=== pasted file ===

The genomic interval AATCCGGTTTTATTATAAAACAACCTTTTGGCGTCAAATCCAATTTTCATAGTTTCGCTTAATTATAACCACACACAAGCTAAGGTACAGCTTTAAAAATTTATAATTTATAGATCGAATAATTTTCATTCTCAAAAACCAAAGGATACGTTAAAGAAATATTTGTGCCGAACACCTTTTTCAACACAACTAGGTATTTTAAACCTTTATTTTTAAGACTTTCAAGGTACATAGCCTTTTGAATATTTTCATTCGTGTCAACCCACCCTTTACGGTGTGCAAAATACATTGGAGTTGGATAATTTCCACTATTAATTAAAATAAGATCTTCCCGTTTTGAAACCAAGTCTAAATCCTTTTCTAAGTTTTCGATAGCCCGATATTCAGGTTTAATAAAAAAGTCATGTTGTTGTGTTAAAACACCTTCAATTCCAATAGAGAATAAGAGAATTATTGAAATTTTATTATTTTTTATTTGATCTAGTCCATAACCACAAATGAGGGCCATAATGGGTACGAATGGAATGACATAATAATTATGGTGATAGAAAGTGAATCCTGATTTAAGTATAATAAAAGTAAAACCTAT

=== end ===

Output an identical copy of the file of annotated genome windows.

The genomic interval AATCCGGTTTTATTATAAAACAACCTTTTGGCGTCAAATCCAATTTTCATAGTTTCGCTTAATTATAACCACACACAAGCTAAGGTACAGCTTTAAAAATTTATAATTTATAGATCGAATAATTTTCATTCTCAAAAACCAAAGGATACGTTAAAGAAATATTTGTGCCGAACACCTTTTTCAACACAACTAGGTATTTTAAACCTTTATTTTTAAGACTTTCAAGGTACATAGCCTTTTGAATATTTTCATTCGTGTCAACCCACCCTTTACGGTGTGCAAAATACATTGGAGTTGGATAATTTCCACTATTAATTAAAATAAGATCTTCCCGTTTTGAAACCAAGTCTAAATCCTTTTCTAAGTTTTCGATAGCCCGATATTCAGGTTTAATAAAAAAGTCATGTTGTTGTGTTAAAACACCTTCAATTCCAATAGAGAATAAGAGAATTATTGAAATTTTATTATTTTTTATTTGATCTAGTCCATAACCACAAATGAGGGCCATAATGGGTACGAATGGAATGACATAATAATTATGGTGATAGAAAGTGAATCCTGATTTAAGTATAATAAAAGTAAAACCTAT